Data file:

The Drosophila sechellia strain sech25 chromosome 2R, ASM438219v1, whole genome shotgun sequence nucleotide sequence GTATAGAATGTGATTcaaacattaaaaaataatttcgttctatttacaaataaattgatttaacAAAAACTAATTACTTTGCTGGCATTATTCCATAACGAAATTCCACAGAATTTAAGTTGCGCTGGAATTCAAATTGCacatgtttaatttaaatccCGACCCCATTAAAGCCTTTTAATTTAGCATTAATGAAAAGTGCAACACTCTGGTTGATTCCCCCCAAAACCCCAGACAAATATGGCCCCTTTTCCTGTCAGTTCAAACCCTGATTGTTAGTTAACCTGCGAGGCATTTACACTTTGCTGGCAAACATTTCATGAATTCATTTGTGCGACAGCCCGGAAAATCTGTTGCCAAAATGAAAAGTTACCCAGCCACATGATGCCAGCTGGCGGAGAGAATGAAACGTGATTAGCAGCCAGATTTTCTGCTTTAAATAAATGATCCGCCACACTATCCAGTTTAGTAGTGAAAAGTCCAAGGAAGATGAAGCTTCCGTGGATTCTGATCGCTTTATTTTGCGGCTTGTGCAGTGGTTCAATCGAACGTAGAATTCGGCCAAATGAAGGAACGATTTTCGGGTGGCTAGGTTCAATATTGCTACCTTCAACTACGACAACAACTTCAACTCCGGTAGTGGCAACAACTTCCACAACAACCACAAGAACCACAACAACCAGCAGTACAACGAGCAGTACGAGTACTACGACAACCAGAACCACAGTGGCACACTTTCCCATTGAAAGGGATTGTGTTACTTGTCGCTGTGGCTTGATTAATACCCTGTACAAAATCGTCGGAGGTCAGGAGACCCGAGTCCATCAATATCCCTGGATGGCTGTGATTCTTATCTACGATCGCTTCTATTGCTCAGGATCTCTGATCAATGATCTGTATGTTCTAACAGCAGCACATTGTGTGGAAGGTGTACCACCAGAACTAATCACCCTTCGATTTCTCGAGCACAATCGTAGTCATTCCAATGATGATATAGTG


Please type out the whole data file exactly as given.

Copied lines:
The Drosophila sechellia strain sech25 chromosome 2R, ASM438219v1, whole genome shotgun sequence nucleotide sequence GTATAGAATGTGATTcaaacattaaaaaataatttcgttctatttacaaataaattgatttaacAAAAACTAATTACTTTGCTGGCATTATTCCATAACGAAATTCCACAGAATTTAAGTTGCGCTGGAATTCAAATTGCacatgtttaatttaaatccCGACCCCATTAAAGCCTTTTAATTTAGCATTAATGAAAAGTGCAACACTCTGGTTGATTCCCCCCAAAACCCCAGACAAATATGGCCCCTTTTCCTGTCAGTTCAAACCCTGATTGTTAGTTAACCTGCGAGGCATTTACACTTTGCTGGCAAACATTTCATGAATTCATTTGTGCGACAGCCCGGAAAATCTGTTGCCAAAATGAAAAGTTACCCAGCCACATGATGCCAGCTGGCGGAGAGAATGAAACGTGATTAGCAGCCAGATTTTCTGCTTTAAATAAATGATCCGCCACACTATCCAGTTTAGTAGTGAAAAGTCCAAGGAAGATGAAGCTTCCGTGGATTCTGATCGCTTTATTTTGCGGCTTGTGCAGTGGTTCAATCGAACGTAGAATTCGGCCAAATGAAGGAACGATTTTCGGGTGGCTAGGTTCAATATTGCTACCTTCAACTACGACAACAACTTCAACTCCGGTAGTGGCAACAACTTCCACAACAACCACAAGAACCACAACAACCAGCAGTACAACGAGCAGTACGAGTACTACGACAACCAGAACCACAGTGGCACACTTTCCCATTGAAAGGGATTGTGTTACTTGTCGCTGTGGCTTGATTAATACCCTGTACAAAATCGTCGGAGGTCAGGAGACCCGAGTCCATCAATATCCCTGGATGGCTGTGATTCTTATCTACGATCGCTTCTATTGCTCAGGATCTCTGATCAATGATCTGTATGTTCTAACAGCAGCACATTGTGTGGAAGGTGTACCACCAGAACTAATCACCCTTCGATTTCTCGAGCACAATCGTAGTCATTCCAATGATGATATAGTG